The Gospel in Action: Fortress Press Creative Pastoral Care and Counseling Series

Today’s guest post is by Sarah Wilson, from the Logos Bible Software marketing team.

Are you a pastor? A counselor? Or maybe you have a friend or family member going through a rough season of life, such as depression, death of a loved one, abuse, or serious illness. Knowing what to say or how to respond to those in need is a difficult yet necessary undertaking. The gospel of Jesus offers comfort and encouragement for hard times, and we are proud to present Fortress Press Creative Pastoral Care and Counseling Series (19 Vols.) as an incredible resource for those involved in ministerial care or counseling.

Although there are many fantastic Christian counseling resources available, this 19-volume collection is especially useful, giving you invaluable tools and guidance from pastors, psychologists, therapists, counselors, and other experienced caregivers. This massive source of counseling advice covers a myriad of concerns, such as how to care for the sick, the dying, marginalized people-groups, as well as those suffering from depression, abuse, and those in crisis.

Some of these titles include:

  • Cross-Cultural Counseling, Aart M. van Beek

  • Creating a Healthier Church: Family Systems Theory, Leadership, and Congregational Life, by Ronald W. Richardson
  • Short-Term Spiritual Guidance, by Duane R. Bidwell
  • Counseling Adolescent Girls, Patricia H. Davis
  • Crisis Counseling: Revised Edition, by Howard W. Stone
  • Integrative Family Therapy, by David C. Olsen
  • And many more!

A thoroughly practical resource, Fortress Press Creative Pastoral Care and Counseling Series contains outlines, discussions, and considerations on many methods of counseling and therapy perfect for pastors and counselors. The interaction between psychology and biblical doctrine is brought together in these titles, providing solid direction for the relational and counseling situations you find yourself in.

If you work with people on any level, this is an essential tool for you to learn how to minister to those around you in biblical and compassionate ways.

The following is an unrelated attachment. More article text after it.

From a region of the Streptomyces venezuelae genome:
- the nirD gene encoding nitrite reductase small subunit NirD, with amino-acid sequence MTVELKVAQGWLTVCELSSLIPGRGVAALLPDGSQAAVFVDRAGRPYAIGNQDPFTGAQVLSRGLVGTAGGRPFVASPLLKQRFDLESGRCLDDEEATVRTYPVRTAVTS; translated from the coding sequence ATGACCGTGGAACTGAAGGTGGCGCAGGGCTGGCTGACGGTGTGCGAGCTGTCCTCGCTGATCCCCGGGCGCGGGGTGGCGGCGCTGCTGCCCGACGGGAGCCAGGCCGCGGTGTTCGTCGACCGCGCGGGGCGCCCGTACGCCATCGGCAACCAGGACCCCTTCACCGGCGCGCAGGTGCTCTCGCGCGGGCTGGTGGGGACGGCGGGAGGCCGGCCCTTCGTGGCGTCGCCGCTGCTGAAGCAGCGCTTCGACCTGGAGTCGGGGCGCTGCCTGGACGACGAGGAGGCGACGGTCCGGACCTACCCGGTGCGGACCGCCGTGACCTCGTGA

Importance of Anchoring Expressions


This is a follow up to an older post where I made reference to something going on in Exodus 18. My topic today is the practice of orienting participants to a situation. For instance, I could be introduced or “anchored” as “the Logos scholar-in-residence,” “Mike’s friend,” or “the owner of the white GMC truck.” All of these relations are accurate, but not all are relevant for a given context. It might be relevant at a crash scene that I own a white truck (but it wasn’t my fault), but not at the beginning of a Logos Lecture series, right? We use the most relevant anchoring expression for the given context. Most of the time, it is so routine that we don’t give it a second thought when we read or hear one. But there are places where this general rule is broken, and paying attention to anchoring expressions can have a huge impact on your Bible study.

While reading Exodus 18, I noticed that Jethro, Moses’ father-in-law is called father-in-law a lot, like almost twice as many times as he is called Jethro in the context. This is the story where Jethro teaches Moses about delegation following the exodus from Egypt. Why is he called father-in-law so often? Why not priest of Midian, since most commentators seem to think this is the more relevant anchoring expression? After all, this is a story of one priest teaching another priest about administration, right? This is true, but there is a bit more going on under the hood.

In all but one instance where Jethro is introduced in Exodus, he is anchored as “priest of Midian” (here is a link to the search in Logos 4). After Moses marries Zipporah, Jethro’s daughter, he is also anchored as Moses’ father-in-law (here is another search on the Hebrew lemma for father-in-law in Exodus). This means we have competing options available. One of the primary principles in my approach to discourse is this: “Choice implies meaning.” If I chose option A instead of option B, then there is some meaning to be gleaned from the choice. What is the meaning here? Let’s take a look at the opening details of the story.

If a biblical writer includes a detail in a story—e.g. that Esau was hairy, or that Sarai was beautiful, or that David was ruddy and handsome while Goliath was tall, dark and ugly—then chances are you need to know the tidbit to get the point of the story. We have a few such details like this in Exodus 18, ones that are often overlooked.

The first important detail is the location. Moses has returned to the same place where the Lord had appeared to him in the burning bush, just as the Lord had announced in Exodus 3:12. This is the same place where Moses had been herding sheep for Jethro (his father-in-law, remember?), probably fairly near Jethro’s encampment. Detail One: after the exodus, Moses has returned to the very place he started, his old stomping grounds where he had herded for Jethro.